When participating in the JDRDC Mediation Program, parties who are represented by counsel should be aware that their attorney may or may not be permitted to participate in the mediation session. The decision as to whether to allow attorneys to participate is entirely up to the mediator. Often times mediators will only allow attorneys to be present if both parties are represented by counsel, in order to avoid what they perceive to be a power imbalance during mediation. As such, if you are represented by counsel and your attorney is not permitted to attend mediation, keep in mind that you always have the right to have your attorney available by phone during mediation should you need to call him or her with any questions or concerns. Additionally, if you are represented by counsel, and your attorney is not permitted to attend mediation, it is always best to have your attorney review any agreement drafted by the mediator prior to you signing it. That way, your attorney can discuss the agreement with you and make sure it is in your best interests and that you understand all of its terms and obligations.
If an agreement is reached and signed at mediation and that agreement resolves all the issues before the court, it will be presented to the judge for review, approval and incorporation into a fully enforceable court order. Often this will resolve the case in its entirety and the parties will not need to attend their next scheduled court hearing. However, always confirm with the court that your hearing has been removed from the docket prior to missing any scheduled court hearings. If an agreement is not reached and signed at mediation, the parties must attend their next scheduled court hearing, at which the judge will decide how the case will proceed.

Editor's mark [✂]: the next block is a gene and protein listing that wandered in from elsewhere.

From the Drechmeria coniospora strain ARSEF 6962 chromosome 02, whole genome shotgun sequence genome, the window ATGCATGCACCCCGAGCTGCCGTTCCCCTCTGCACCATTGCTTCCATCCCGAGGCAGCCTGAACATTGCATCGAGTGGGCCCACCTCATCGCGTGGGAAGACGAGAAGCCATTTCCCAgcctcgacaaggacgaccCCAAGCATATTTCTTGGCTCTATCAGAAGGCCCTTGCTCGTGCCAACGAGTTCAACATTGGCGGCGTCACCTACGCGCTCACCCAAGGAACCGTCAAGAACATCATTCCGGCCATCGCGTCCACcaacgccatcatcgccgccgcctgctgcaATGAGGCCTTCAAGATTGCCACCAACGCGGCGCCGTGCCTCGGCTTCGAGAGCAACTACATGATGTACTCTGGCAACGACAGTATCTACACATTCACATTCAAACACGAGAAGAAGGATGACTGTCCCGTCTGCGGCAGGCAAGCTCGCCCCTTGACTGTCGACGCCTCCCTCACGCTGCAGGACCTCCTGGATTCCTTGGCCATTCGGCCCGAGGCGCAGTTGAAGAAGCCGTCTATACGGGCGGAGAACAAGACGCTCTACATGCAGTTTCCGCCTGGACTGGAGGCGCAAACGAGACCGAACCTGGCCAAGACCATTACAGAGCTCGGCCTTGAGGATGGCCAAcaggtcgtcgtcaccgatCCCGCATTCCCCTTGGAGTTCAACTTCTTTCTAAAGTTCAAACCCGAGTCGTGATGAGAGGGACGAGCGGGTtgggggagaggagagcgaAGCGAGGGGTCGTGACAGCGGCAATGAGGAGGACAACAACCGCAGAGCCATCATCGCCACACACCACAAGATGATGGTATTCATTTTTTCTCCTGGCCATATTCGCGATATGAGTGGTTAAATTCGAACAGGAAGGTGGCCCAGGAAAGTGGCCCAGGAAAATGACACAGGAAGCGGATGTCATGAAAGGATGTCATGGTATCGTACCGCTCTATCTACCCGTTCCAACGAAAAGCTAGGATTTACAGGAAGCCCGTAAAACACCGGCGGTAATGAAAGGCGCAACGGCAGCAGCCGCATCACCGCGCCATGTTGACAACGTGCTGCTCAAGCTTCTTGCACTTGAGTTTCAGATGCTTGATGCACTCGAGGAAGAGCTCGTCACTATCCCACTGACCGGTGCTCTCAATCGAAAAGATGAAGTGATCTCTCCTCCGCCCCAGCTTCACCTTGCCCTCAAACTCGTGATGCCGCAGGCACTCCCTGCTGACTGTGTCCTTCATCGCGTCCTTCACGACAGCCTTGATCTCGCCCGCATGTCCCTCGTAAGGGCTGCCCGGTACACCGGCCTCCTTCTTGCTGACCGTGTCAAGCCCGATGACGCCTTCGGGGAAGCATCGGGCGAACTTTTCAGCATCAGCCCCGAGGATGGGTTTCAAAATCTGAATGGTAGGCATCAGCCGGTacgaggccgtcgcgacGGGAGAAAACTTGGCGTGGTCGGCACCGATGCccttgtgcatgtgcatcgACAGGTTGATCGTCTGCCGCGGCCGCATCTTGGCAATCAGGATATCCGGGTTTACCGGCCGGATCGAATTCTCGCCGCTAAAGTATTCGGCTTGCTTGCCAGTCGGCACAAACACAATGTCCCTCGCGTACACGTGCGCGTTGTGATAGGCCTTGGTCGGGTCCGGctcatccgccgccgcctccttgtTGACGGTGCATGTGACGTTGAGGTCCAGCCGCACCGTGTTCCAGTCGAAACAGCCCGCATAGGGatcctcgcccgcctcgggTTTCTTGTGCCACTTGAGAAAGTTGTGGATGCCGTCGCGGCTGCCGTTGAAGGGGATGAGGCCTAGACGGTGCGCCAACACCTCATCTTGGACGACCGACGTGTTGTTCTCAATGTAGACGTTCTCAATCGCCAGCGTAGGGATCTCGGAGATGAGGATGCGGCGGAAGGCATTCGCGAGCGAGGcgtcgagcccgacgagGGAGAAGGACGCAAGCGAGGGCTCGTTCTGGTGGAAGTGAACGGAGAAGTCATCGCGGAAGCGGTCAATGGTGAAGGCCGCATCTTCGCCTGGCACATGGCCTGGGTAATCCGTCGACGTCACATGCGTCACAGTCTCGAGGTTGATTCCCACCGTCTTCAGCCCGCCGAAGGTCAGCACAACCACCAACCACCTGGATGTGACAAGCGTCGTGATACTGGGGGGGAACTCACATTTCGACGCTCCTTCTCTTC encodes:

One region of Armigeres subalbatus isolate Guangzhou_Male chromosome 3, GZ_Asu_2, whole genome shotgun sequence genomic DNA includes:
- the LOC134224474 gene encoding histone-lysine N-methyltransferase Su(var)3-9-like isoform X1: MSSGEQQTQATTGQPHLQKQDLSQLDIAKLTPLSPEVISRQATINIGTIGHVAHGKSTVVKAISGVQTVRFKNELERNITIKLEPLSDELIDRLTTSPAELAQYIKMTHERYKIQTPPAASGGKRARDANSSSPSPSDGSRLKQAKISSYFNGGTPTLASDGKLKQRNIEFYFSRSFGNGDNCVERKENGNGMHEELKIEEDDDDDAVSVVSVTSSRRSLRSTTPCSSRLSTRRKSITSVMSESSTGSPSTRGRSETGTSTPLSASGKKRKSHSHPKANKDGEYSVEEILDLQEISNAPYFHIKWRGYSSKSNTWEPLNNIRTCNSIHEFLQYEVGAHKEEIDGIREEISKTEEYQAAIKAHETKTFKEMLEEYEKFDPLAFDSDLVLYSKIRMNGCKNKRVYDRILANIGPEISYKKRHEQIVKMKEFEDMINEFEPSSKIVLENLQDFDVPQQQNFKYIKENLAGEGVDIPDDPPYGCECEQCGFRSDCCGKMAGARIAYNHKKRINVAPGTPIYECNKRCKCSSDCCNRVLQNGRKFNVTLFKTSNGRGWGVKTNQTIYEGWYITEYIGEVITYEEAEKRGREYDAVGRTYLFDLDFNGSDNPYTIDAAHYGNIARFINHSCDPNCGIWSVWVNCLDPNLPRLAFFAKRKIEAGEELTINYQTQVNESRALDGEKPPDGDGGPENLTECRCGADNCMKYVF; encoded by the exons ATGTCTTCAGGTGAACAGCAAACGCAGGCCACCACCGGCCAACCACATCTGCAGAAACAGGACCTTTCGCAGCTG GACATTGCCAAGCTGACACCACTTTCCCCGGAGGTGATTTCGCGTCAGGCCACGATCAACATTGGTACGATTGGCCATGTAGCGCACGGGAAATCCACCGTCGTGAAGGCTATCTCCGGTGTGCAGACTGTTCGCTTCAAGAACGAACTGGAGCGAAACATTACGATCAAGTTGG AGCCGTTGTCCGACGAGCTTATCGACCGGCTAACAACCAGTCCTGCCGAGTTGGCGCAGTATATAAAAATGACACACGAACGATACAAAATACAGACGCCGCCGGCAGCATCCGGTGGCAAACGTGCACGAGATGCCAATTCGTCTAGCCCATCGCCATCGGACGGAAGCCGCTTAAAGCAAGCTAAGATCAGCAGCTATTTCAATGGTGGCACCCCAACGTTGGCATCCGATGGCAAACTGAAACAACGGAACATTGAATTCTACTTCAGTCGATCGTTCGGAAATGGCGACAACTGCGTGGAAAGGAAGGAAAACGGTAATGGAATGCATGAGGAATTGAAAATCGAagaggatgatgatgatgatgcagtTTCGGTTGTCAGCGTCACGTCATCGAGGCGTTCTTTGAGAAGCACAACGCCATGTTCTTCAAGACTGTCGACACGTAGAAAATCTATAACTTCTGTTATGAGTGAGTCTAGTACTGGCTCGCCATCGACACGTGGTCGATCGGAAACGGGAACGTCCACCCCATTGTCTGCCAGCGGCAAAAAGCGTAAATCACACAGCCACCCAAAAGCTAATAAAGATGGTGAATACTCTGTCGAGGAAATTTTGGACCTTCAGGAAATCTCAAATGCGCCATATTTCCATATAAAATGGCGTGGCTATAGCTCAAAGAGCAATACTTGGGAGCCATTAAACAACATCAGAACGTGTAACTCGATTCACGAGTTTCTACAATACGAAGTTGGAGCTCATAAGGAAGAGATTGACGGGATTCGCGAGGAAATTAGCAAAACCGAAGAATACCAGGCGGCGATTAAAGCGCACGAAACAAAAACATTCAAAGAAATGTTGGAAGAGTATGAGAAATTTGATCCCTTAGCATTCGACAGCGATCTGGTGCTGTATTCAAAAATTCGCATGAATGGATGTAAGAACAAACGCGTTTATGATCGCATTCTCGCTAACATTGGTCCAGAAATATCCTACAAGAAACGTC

Judicial Settlement Conference Program
The Virginia Judicial Settlement Conference Program is another cost-free mediation program that is being utilized by some circuit courts to compel settlement prior to trial. The Judicial Settlement Conference Program is a state-wide program that was started in November 2003, through which retired circuit court judges serve as neutral mediators to assist parties in reaching a resolution to their case prior to trial. The judges who work with the program are all trained in both mediation skills and well as judicial settlement techniques. While participation in the Judicial Settlement Conference Program is not always compulsory in family law cases in circuit court, some courts will order litigants to schedule a judicial settlement conference prior to their trial date.
Unlike with private mediation, parties who are ordered by a judge to participate in the Judicial Settlement Conference Program will be given the opportunity to mediate their case with the assistance of a retired circuit court judge acting as their neutral mediator. In addition, parties participating in the program will not have to pay any of the costs normally associated with private mediation. In order to participate in the program, parties need to be compelled by the circuit court to participate in the program, and then they need to contact one of the listed program judges in their area to confirm his or her availability for mediation.
While no-cost court-ordered mediation is becoming a more popular tool used by juvenile and domestic relations courts and circuit courts alike, it is still not universally utilized in Virginia nor is it always appropriate for all cases. Nonetheless, for parties who have not been ordered by a court to participate in such a program, or who are not yet engaged in active litigation, private mediation is still a great option to attempt resolution outside a courtroom. Not only does mediation allow parties to be the decision makers in their own case, coming to a mutually agreed upon resolution, but it often also costs far less than contested litigation in court.
If you are interested in discussing what mediation options are available to you, be sure to speak with an experienced family law attorney in your area. Livesay & Myers, P.C. has a team of experienced family lawyers across offices in Fairfax, Arlington, Leesburg, Manassas and Fredericksburg, representing clients across Northern Virginia. Contact us to schedule a consultation today.